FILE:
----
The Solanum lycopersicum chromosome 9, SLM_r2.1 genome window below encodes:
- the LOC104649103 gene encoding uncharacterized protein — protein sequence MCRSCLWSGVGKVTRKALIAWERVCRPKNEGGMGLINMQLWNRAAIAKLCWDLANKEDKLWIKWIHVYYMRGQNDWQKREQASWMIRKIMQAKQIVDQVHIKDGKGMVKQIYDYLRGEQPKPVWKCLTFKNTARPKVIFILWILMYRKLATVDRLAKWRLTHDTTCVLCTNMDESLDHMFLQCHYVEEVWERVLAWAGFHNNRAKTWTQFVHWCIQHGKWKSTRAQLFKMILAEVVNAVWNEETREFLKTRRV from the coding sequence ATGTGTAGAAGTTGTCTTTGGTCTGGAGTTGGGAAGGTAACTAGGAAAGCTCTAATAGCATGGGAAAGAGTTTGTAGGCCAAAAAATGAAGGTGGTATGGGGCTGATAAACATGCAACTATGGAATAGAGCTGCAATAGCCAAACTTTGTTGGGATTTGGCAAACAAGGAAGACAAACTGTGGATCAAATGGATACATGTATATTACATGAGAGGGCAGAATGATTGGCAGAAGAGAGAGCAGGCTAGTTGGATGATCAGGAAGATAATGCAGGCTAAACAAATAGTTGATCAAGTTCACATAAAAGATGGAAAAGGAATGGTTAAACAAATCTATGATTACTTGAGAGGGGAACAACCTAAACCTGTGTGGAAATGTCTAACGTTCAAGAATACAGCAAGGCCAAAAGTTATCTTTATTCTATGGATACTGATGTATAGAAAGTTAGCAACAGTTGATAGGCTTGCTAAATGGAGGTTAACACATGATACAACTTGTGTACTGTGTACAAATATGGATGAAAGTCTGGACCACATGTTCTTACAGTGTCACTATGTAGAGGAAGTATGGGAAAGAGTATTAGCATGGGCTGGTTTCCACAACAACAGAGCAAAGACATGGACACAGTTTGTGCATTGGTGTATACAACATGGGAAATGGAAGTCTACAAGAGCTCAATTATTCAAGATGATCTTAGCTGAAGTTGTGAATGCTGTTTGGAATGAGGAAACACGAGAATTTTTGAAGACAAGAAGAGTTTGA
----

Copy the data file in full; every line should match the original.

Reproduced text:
The Solanum lycopersicum chromosome 9, SLM_r2.1 genome window below encodes:
- the LOC104649103 gene encoding uncharacterized protein — protein sequence MCRSCLWSGVGKVTRKALIAWERVCRPKNEGGMGLINMQLWNRAAIAKLCWDLANKEDKLWIKWIHVYYMRGQNDWQKREQASWMIRKIMQAKQIVDQVHIKDGKGMVKQIYDYLRGEQPKPVWKCLTFKNTARPKVIFILWILMYRKLATVDRLAKWRLTHDTTCVLCTNMDESLDHMFLQCHYVEEVWERVLAWAGFHNNRAKTWTQFVHWCIQHGKWKSTRAQLFKMILAEVVNAVWNEETREFLKTRRV from the coding sequence ATGTGTAGAAGTTGTCTTTGGTCTGGAGTTGGGAAGGTAACTAGGAAAGCTCTAATAGCATGGGAAAGAGTTTGTAGGCCAAAAAATGAAGGTGGTATGGGGCTGATAAACATGCAACTATGGAATAGAGCTGCAATAGCCAAACTTTGTTGGGATTTGGCAAACAAGGAAGACAAACTGTGGATCAAATGGATACATGTATATTACATGAGAGGGCAGAATGATTGGCAGAAGAGAGAGCAGGCTAGTTGGATGATCAGGAAGATAATGCAGGCTAAACAAATAGTTGATCAAGTTCACATAAAAGATGGAAAAGGAATGGTTAAACAAATCTATGATTACTTGAGAGGGGAACAACCTAAACCTGTGTGGAAATGTCTAACGTTCAAGAATACAGCAAGGCCAAAAGTTATCTTTATTCTATGGATACTGATGTATAGAAAGTTAGCAACAGTTGATAGGCTTGCTAAATGGAGGTTAACACATGATACAACTTGTGTACTGTGTACAAATATGGATGAAAGTCTGGACCACATGTTCTTACAGTGTCACTATGTAGAGGAAGTATGGGAAAGAGTATTAGCATGGGCTGGTTTCCACAACAACAGAGCAAAGACATGGACACAGTTTGTGCATTGGTGTATACAACATGGGAAATGGAAGTCTACAAGAGCTCAATTATTCAAGATGATCTTAGCTGAAGTTGTGAATGCTGTTTGGAATGAGGAAACACGAGAATTTTTGAAGACAAGAAGAGTTTGA